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Nation & World

Companies put record number of robots to work

Shipments reached almost 28,500 in 2018

Reuters

Attendees look over a demonstration of industrial robots at a booth during the 2019 Consumer Electronics Show in Las Vegas in January.
Reuters Attendees look over a demonstration of industrial robots at a booth during the 2019 Consumer Electronics Show in Las Vegas in January.

U.S. companies installed more robots last year than ever before, as cheaper and more flexible machines put them within reach of businesses of all sizes and in more corners of the economy beyond their traditional foothold in car plants.

Shipments hit 28,478, nearly 16 percent more than in 2017, according to data released last week by the Association for Advancing Automation, an industry group based in Ann Arbor, Mich.

Shipments increased in every sector the group tracks, except automotive, where carmakers cut back after finishing a major round of tooling up for new truck models.

Other sectors boomed. Shipments to food and consumer goods companies surged 60 percent compared to the year before.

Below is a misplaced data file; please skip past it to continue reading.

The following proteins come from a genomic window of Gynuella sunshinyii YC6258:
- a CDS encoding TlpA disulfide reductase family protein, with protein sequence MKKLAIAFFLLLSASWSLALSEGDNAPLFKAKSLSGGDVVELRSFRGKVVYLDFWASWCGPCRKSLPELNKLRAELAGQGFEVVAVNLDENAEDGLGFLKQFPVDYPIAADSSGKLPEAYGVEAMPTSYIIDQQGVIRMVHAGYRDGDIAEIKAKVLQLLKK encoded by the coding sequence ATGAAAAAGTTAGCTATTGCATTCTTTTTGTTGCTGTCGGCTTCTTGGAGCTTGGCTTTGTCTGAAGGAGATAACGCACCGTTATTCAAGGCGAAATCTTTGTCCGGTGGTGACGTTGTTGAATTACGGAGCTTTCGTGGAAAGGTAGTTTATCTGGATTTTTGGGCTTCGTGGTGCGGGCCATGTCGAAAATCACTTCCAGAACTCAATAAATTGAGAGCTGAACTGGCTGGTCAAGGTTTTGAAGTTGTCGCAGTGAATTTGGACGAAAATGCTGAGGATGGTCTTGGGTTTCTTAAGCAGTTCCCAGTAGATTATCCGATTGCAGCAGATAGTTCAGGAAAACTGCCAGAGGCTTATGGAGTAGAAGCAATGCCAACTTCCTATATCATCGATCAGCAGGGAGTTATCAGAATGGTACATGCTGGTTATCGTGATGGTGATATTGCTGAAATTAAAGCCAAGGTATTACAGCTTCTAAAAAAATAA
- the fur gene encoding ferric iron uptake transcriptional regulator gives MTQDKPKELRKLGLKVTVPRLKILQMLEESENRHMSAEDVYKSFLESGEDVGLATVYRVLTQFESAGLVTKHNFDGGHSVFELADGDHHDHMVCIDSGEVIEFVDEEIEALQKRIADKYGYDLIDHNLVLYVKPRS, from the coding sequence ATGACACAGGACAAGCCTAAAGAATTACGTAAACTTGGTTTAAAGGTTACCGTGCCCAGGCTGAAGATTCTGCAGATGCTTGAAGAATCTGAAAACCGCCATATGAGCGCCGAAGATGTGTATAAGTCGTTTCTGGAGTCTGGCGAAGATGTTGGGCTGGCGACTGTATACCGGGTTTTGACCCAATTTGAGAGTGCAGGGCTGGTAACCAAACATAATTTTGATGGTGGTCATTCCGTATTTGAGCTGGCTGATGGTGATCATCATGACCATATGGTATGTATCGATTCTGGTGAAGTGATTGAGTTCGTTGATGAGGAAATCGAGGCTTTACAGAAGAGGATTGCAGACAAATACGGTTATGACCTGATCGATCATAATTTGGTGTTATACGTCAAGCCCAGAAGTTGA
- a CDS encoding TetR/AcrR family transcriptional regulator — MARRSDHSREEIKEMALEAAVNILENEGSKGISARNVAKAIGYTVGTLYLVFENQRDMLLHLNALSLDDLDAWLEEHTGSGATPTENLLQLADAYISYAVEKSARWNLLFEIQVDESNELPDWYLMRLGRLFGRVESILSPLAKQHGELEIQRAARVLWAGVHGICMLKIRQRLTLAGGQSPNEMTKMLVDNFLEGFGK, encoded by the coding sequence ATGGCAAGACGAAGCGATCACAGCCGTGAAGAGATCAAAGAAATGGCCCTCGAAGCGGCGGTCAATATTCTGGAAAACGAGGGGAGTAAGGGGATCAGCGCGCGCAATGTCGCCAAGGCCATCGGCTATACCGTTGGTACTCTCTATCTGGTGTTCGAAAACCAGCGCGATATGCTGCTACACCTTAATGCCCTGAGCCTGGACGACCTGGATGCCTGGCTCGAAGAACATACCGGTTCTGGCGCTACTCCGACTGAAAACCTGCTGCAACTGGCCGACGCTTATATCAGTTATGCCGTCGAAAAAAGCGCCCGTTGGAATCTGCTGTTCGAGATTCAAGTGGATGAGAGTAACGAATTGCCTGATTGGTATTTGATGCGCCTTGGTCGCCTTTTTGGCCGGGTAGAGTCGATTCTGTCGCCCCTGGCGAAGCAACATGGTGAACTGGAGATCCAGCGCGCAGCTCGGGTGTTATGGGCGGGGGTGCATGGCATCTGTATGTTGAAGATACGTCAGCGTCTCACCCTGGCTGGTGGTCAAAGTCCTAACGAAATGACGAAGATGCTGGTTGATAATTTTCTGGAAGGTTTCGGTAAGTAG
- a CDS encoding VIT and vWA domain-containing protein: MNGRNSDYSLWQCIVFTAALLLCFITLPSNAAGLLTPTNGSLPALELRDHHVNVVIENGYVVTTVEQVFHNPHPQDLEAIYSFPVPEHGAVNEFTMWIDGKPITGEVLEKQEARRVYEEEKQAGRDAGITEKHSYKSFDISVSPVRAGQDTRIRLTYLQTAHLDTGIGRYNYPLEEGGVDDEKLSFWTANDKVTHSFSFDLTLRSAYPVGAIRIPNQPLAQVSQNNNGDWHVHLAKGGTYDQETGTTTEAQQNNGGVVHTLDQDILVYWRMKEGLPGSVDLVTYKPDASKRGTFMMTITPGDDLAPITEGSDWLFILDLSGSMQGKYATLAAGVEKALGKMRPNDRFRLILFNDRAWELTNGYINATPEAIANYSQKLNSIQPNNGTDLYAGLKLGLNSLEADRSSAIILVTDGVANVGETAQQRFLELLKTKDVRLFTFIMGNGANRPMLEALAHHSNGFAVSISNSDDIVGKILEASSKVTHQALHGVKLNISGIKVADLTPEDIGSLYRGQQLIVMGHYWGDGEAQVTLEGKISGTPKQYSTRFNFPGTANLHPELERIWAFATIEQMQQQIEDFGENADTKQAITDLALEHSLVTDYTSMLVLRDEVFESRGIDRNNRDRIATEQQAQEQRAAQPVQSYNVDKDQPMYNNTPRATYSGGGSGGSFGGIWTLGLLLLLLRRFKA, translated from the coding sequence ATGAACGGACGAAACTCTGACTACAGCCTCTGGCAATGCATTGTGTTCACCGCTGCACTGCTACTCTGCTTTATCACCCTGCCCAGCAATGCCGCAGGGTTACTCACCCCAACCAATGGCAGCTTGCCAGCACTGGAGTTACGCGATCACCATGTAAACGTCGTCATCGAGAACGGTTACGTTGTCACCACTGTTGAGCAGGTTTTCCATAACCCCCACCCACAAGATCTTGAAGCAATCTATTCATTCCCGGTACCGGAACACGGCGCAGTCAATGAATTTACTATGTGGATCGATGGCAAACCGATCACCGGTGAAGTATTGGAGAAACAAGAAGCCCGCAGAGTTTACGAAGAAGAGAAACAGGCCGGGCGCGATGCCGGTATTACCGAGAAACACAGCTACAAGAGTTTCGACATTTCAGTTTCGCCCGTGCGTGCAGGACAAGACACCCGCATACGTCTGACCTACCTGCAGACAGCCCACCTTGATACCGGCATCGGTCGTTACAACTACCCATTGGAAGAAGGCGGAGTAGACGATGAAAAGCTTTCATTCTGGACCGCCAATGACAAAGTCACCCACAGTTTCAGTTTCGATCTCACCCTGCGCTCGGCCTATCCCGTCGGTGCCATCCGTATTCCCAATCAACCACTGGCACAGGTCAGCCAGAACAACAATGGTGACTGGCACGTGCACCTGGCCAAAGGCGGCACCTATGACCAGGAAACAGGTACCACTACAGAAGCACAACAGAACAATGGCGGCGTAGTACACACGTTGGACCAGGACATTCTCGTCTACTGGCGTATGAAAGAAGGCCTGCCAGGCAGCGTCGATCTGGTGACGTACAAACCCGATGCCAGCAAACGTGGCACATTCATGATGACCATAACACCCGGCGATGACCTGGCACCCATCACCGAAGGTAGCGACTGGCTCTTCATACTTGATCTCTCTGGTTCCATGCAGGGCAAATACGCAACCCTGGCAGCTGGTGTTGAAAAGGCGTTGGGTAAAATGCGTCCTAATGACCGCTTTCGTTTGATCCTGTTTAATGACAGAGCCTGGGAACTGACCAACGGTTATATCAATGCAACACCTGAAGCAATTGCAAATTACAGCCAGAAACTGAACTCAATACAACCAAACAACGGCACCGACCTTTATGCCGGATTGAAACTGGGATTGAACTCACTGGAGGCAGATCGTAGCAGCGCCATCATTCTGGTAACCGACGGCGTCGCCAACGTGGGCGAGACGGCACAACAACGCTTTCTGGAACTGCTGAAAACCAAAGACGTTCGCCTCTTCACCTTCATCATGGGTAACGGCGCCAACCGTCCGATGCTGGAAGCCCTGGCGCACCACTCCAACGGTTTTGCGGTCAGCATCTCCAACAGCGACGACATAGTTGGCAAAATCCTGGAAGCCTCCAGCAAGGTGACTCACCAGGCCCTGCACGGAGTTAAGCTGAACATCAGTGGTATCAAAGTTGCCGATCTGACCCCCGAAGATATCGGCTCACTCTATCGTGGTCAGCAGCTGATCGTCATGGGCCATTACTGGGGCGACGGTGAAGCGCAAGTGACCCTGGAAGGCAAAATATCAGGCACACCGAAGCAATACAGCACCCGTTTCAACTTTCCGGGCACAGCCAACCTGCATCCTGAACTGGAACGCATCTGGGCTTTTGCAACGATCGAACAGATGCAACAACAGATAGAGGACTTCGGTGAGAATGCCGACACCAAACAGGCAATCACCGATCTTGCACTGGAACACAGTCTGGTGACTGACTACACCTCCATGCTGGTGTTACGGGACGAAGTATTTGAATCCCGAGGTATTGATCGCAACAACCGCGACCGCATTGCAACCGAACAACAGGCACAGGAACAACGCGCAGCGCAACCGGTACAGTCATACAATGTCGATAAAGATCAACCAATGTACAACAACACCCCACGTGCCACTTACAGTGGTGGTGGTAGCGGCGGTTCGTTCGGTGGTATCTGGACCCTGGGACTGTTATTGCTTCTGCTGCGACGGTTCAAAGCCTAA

Shipments to semiconductor and electronics plants were up over 50 percent, while shipments to metal producers rose 13 percent.

Pressure to automate is growing as companies seek to cut labor costs in a tight job market.

Many companies considering bringing work back from overseas in response to the current trade wars may find automation the best way to stay competitive, even with higher-cost U.S. workers.

Bob Doyle, vice president of the Association for Advancing Automation, said automation is moving far beyond its traditional foothold in auto assembly plants and other large manufacturers into warehouses and smaller factories.

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One of those is Metro Plastics Technologies, a family-owned business in Noblesville, Ind., which has only 125 employees and got its start in the 1970s making, among other items, mood rings.

Last March, the company bought its first robot, an autonomous machine that carries finished parts from the production area to quality inspectors. In the past, that work was done by workers driving forklifts.

“We had three propane, 5,000-pound forklifts,” recalled Ken Hahn, the company’s president. “We’ve eliminated those.”

Hahn’s robot cost $40,000, about twice that of the cheapest option he considered, but far below the $125,000 machines also on offer.

Last year marked the first time since 2010 that auto and auto part companies failed to account for more than half of shipments, coming at just under 49 percent instead, according to the report.

In 2017, over 60 percent of shipments went to automakers.

“The food industry is really starting to take off” as a market for automation, said Dan Hasley, director of sales and marketing for Kawasaki Robotics USA, part of Japan’s Kawasaki Heavy Industries.

“Food and beverage is one of the segments that really responds to tight labor markets,” he added.

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